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View Diary: Another Bad Idea: Houston to tie teachers' pay to test scores (76 comments)

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  •  Yes, but a little different (none)
    A much better way to handle this is not to tie wages to the student's absolute performance, but to his or her improvement during the time the teacher has them in their class.

    Thus, if the students on average went from 80% to 85% on this year's vs. last year's tests, the teacher did good.  If they went from 80% to 75%, not so good.

    This is of course rather difficult to do precisely, because the tests from one year are not necessarily the same exact difficulty as the tests for the next year, so statistical deviations between years would have to be taken into account for grading, not absolute scoring.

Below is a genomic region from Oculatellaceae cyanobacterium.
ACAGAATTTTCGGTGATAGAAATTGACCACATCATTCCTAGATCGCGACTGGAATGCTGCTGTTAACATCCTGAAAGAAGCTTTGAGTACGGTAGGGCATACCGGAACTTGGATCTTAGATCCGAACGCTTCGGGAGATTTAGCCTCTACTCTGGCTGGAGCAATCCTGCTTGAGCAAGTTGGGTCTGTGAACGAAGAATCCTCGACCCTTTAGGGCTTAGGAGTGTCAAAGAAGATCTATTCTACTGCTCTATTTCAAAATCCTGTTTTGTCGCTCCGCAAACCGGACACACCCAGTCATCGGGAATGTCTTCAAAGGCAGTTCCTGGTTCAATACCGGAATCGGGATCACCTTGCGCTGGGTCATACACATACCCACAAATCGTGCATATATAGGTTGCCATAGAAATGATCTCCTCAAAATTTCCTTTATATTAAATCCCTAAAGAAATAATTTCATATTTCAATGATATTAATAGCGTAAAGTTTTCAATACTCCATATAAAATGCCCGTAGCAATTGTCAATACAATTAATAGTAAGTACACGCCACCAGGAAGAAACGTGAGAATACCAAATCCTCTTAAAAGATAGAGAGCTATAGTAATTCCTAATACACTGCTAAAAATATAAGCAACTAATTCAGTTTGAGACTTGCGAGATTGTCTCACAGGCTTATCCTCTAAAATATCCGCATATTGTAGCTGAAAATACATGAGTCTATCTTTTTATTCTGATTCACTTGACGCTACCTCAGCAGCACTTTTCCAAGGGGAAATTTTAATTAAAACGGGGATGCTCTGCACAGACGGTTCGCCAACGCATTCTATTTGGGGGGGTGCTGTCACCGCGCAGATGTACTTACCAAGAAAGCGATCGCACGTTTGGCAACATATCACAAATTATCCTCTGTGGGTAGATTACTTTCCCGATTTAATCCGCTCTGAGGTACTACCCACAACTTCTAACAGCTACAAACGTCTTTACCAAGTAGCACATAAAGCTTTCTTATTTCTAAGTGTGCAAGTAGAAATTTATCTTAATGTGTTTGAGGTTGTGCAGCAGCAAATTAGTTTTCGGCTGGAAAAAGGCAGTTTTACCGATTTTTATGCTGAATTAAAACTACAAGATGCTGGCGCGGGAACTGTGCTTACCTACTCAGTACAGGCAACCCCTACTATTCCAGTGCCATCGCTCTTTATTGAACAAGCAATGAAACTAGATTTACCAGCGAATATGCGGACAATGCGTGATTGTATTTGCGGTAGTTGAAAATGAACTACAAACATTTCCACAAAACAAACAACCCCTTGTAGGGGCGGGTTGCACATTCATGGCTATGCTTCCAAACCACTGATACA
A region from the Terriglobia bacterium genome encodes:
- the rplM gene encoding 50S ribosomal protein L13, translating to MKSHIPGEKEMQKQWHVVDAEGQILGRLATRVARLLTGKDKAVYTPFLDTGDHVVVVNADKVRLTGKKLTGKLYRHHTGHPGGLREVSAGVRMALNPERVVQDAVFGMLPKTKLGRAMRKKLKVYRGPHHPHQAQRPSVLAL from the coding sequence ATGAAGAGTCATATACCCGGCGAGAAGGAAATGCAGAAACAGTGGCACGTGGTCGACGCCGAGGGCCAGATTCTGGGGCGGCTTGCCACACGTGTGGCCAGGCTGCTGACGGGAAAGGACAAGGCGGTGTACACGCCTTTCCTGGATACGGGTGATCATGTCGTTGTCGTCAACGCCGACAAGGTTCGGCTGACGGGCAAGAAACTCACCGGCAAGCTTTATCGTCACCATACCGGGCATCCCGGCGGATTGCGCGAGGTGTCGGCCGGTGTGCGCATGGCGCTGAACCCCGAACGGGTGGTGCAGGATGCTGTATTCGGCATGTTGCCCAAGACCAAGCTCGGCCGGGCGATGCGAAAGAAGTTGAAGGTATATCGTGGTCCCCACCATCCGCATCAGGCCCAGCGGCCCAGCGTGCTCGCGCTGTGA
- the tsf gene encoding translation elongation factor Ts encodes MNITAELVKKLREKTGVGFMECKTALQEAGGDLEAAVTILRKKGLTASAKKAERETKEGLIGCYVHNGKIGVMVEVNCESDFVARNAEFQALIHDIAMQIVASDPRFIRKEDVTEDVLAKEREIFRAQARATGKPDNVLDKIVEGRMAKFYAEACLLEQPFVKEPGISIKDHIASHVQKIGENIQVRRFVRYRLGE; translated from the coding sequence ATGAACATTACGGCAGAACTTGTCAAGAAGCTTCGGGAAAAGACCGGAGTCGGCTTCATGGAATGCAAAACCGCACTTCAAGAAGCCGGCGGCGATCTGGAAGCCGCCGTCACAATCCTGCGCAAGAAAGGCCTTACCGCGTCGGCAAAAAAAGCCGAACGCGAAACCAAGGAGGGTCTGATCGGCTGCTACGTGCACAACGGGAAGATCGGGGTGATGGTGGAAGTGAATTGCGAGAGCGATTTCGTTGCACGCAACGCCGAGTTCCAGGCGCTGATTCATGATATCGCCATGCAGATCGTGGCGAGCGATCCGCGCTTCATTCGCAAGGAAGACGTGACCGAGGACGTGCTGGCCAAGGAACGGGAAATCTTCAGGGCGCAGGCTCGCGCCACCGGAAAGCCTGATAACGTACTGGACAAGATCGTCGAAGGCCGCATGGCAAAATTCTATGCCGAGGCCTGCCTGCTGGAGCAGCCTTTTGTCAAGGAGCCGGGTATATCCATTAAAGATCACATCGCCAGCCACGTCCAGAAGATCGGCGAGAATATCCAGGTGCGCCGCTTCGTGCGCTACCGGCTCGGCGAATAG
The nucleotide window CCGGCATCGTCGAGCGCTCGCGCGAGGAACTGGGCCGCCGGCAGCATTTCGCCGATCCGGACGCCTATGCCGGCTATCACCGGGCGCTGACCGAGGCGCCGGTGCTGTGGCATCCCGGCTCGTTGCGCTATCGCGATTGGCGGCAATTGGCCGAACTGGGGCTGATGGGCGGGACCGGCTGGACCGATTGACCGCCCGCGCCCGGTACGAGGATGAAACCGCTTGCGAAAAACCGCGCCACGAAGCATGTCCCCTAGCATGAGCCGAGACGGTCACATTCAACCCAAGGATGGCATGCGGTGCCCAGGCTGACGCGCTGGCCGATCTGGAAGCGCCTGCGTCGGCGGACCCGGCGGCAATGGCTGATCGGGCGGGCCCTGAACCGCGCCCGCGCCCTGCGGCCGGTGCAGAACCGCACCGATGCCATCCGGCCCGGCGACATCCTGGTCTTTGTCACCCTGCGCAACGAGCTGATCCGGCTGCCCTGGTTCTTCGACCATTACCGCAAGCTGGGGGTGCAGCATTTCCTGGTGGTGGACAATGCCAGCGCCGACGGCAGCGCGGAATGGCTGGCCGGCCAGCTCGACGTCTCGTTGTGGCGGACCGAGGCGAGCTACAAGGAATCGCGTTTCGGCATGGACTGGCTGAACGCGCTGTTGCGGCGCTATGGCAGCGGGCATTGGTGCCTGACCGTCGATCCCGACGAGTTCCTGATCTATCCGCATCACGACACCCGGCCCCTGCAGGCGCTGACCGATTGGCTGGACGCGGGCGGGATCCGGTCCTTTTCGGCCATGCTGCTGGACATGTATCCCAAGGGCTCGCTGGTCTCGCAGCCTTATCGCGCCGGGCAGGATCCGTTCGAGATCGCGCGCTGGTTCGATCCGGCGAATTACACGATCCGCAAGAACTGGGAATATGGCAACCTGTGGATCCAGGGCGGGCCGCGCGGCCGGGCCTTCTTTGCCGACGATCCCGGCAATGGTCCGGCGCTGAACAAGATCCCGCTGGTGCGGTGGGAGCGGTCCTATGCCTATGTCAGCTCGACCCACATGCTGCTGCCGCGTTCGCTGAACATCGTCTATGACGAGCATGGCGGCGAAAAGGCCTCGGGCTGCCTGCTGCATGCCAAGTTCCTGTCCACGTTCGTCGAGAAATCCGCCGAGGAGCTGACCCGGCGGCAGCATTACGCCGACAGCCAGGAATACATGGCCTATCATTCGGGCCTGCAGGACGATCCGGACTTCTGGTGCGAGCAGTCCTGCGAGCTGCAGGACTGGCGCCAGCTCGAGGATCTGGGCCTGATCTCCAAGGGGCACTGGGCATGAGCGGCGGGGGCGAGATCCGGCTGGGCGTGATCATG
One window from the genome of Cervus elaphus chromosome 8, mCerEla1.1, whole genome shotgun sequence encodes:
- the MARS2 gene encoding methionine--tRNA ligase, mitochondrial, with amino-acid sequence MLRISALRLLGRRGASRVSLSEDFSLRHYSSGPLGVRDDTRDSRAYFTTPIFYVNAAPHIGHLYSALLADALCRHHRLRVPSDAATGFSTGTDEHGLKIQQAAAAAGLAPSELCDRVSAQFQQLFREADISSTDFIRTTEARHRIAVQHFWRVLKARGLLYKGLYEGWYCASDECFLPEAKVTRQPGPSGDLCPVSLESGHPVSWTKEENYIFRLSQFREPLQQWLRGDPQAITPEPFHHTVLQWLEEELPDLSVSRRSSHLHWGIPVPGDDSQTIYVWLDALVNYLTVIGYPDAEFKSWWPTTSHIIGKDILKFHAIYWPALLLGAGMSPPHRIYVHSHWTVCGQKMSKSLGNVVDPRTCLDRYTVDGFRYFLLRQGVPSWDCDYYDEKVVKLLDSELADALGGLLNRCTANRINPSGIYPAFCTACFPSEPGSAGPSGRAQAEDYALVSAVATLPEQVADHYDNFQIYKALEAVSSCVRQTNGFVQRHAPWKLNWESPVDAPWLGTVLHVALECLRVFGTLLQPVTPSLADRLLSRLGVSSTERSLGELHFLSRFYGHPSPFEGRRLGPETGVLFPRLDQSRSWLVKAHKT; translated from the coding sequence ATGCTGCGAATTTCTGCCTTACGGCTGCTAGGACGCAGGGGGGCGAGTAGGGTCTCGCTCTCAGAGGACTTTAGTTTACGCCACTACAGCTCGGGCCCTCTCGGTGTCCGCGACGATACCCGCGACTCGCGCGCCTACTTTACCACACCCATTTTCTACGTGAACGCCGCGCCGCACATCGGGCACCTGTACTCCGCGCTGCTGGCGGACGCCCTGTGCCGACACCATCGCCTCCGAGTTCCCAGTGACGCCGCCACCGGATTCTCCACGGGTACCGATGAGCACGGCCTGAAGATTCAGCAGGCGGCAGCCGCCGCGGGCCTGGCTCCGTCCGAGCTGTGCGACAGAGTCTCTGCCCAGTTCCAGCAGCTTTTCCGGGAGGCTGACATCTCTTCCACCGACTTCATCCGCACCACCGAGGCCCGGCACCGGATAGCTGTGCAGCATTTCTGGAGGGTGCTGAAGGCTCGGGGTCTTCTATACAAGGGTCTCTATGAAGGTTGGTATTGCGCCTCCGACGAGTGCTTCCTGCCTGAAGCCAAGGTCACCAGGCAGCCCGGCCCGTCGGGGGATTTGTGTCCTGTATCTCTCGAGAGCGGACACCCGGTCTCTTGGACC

However, this entire concept presumes that the "testing is god" method of teaching is valid, which is mostly false.  Too much emphasis on testing emphasizes the "teach the test" education paradigm, which tends to ignore such vital areas as critical thinking and all subjects outside of reading/writing/arithmetic.  

    If the tests could be made sufficiently broad that they accurately measure all areas in which students should be progressing, then perhaps this would become a valuable concept.  Unfortunately, many areas are difficult to measure using multiple choice tests, and open answer and essay questions are very difficult to grade when you have 100 million of them to churn through.

    •  Did you read the article? (none)
      Yes or no, did you read the article?

      A much better way to handle this is not to tie wages to the student's absolute performance, but to his or her improvement during the time the teacher has them in their class.

      This quote from you leads me to believe that the answer is no.

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